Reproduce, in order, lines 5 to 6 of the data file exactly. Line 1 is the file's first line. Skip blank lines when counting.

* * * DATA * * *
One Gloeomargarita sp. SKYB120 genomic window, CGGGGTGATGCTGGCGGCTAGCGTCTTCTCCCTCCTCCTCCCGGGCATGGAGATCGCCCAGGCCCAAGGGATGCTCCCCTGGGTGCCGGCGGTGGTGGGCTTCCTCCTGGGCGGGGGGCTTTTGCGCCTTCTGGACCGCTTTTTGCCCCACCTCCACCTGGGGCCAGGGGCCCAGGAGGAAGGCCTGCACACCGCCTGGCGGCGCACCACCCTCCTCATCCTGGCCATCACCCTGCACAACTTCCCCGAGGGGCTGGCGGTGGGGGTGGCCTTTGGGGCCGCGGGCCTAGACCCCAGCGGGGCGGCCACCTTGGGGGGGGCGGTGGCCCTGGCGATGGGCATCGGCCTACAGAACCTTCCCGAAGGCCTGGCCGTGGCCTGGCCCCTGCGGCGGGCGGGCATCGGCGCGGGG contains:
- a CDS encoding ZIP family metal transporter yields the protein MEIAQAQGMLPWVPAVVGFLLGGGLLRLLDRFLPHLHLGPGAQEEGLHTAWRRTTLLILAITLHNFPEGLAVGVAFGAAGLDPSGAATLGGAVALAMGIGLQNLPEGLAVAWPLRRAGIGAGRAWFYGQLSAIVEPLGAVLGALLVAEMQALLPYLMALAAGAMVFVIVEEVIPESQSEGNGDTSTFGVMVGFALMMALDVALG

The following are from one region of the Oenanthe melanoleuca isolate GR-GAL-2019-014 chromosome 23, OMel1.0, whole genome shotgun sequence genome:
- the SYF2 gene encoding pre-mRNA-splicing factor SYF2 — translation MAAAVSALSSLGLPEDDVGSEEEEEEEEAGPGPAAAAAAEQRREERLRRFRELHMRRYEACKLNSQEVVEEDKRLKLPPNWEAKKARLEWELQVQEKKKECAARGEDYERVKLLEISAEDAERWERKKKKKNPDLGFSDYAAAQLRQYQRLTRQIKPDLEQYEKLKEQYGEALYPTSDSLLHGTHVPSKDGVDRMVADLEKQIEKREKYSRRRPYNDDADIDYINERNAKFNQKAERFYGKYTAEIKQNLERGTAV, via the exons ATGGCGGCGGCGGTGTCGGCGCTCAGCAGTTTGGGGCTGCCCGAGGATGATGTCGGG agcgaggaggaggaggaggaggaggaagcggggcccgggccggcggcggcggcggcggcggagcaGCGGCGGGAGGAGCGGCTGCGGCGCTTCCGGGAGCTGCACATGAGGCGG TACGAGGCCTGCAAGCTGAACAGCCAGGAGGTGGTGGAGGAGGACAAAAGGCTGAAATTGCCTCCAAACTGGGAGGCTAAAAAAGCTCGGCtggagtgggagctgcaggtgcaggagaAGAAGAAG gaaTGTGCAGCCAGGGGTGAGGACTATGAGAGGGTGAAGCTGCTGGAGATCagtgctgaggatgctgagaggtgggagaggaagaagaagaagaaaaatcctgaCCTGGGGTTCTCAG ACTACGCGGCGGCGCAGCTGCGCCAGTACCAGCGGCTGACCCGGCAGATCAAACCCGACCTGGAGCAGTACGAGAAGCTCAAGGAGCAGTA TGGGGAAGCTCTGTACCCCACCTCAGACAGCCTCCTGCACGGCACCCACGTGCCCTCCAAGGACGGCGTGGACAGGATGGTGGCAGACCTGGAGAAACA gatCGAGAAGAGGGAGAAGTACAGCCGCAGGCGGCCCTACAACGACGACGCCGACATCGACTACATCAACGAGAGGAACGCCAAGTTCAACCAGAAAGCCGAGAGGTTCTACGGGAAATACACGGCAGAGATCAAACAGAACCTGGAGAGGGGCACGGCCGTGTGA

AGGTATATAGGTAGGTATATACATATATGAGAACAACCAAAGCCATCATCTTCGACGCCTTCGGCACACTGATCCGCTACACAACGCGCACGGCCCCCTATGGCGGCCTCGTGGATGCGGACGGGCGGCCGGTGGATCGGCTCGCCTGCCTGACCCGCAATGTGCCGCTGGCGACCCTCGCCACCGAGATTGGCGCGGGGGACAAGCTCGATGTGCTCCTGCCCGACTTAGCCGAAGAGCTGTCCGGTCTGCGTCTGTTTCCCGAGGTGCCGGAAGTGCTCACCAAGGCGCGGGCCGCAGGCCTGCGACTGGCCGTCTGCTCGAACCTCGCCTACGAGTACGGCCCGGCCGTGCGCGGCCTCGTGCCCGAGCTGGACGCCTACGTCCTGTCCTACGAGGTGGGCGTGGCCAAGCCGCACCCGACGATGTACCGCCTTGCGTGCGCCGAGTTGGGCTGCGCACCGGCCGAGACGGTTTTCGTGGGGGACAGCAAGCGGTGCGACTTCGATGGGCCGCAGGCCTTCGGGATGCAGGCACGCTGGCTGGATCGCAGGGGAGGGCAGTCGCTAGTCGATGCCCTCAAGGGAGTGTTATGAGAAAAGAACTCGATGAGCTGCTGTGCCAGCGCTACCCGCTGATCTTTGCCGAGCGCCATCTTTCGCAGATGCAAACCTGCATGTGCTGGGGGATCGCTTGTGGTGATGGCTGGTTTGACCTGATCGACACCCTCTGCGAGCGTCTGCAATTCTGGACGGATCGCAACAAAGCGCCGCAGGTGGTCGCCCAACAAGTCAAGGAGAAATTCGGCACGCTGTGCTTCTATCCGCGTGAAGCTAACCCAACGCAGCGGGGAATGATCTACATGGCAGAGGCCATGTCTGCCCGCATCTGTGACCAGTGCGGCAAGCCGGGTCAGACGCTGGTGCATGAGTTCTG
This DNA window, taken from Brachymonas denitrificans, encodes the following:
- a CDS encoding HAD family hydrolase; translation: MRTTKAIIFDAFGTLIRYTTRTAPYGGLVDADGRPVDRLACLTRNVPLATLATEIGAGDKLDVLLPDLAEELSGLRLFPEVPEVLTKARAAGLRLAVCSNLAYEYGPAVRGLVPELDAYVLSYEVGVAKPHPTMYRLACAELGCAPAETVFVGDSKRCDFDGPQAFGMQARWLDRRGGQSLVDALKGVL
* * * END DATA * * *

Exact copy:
AGGTATATAGGTAGGTATATACATATATGAGAACAACCAAAGCCATCATCTTCGACGCCTTCGGCACACTGATCCGCTACACAACGCGCACGGCCCCCTATGGCGGCCTCGTGGATGCGGACGGGCGGCCGGTGGATCGGCTCGCCTGCCTGACCCGCAATGTGCCGCTGGCGACCCTCGCCACCGAGATTGGCGCGGGGGACAAGCTCGATGTGCTCCTGCCCGACTTAGCCGAAGAGCTGTCCGGTCTGCGTCTGTTTCCCGAGGTGCCGGAAGTGCTCACCAAGGCGCGGGCCGCAGGCCTGCGACTGGCCGTCTGCTCGAACCTCGCCTACGAGTACGGCCCGGCCGTGCGCGGCCTCGTGCCCGAGCTGGACGCCTACGTCCTGTCCTACGAGGTGGGCGTGGCCAAGCCGCACCCGACGATGTACCGCCTTGCGTGCGCCGAGTTGGGCTGCGCACCGGCCGAGACGGTTTTCGTGGGGGACAGCAAGCGGTGCGACTTCGATGGGCCGCAGGCCTTCGGGATGCAGGCACGCTGGCTGGATCGCAGGGGAGGGCAGTCGCTAGTCGATGCCCTCAAGGGAGTGTTATGAGAAAAGAACTCGATGAGCTGCTGTGCCAGCGCTACCCGCTGATCTTTGCCGAGCGCCATCTTTCGCAGATGCAAACCTGCATGTGCTGGGGGATCGCTTGTGGTGATGGCTGGTTTGACCTGATCGACACCCTCTGCGAGCGTCTGCAATTCTGGACGGATCGCAACAAAGCGCCGCAGGTGGTCGCCCAACAAGTCAAGGAGAAATTCGGCACGCTGTGCTTCTATCCGCGTGAAGCTAACCCAACGCAGCGGGGAATGATCTACATGGCAGAGGCCATGTCTGCCCGCATCTGTGACCAGTGCGGCAAGCCGGGTCAGACGCTGGTGCATGAGTTCTG
This DNA window, taken from Brachymonas denitrificans, encodes the following: